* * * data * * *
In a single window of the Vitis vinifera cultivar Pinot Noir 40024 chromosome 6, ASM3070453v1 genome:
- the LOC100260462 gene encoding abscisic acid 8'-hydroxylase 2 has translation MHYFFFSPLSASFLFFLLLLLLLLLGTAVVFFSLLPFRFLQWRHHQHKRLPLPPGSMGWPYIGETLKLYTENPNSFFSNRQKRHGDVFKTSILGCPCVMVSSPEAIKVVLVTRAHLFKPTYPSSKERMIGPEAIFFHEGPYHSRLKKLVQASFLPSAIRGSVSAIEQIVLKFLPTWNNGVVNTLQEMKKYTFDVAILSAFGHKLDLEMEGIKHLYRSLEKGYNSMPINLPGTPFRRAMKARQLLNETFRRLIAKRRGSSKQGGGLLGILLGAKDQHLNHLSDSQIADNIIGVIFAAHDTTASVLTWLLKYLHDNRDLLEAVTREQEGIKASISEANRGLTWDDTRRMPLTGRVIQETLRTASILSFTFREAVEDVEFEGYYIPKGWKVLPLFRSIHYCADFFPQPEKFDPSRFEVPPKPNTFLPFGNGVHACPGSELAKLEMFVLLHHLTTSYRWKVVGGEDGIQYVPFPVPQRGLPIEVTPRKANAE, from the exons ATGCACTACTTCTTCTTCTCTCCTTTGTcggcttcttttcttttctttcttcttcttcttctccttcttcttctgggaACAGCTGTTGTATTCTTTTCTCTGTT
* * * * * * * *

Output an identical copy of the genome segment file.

In a single window of the Vitis vinifera cultivar Pinot Noir 40024 chromosome 6, ASM3070453v1 genome:
- the LOC100260462 gene encoding abscisic acid 8'-hydroxylase 2 has translation MHYFFFSPLSASFLFFLLLLLLLLLGTAVVFFSLLPFRFLQWRHHQHKRLPLPPGSMGWPYIGETLKLYTENPNSFFSNRQKRHGDVFKTSILGCPCVMVSSPEAIKVVLVTRAHLFKPTYPSSKERMIGPEAIFFHEGPYHSRLKKLVQASFLPSAIRGSVSAIEQIVLKFLPTWNNGVVNTLQEMKKYTFDVAILSAFGHKLDLEMEGIKHLYRSLEKGYNSMPINLPGTPFRRAMKARQLLNETFRRLIAKRRGSSKQGGGLLGILLGAKDQHLNHLSDSQIADNIIGVIFAAHDTTASVLTWLLKYLHDNRDLLEAVTREQEGIKASISEANRGLTWDDTRRMPLTGRVIQETLRTASILSFTFREAVEDVEFEGYYIPKGWKVLPLFRSIHYCADFFPQPEKFDPSRFEVPPKPNTFLPFGNGVHACPGSELAKLEMFVLLHHLTTSYRWKVVGGEDGIQYVPFPVPQRGLPIEVTPRKANAE, from the exons ATGCACTACTTCTTCTTCTCTCCTTTGTcggcttcttttcttttctttcttcttcttcttctccttcttcttctgggaACAGCTGTTGTATTCTTTTCTCTGTT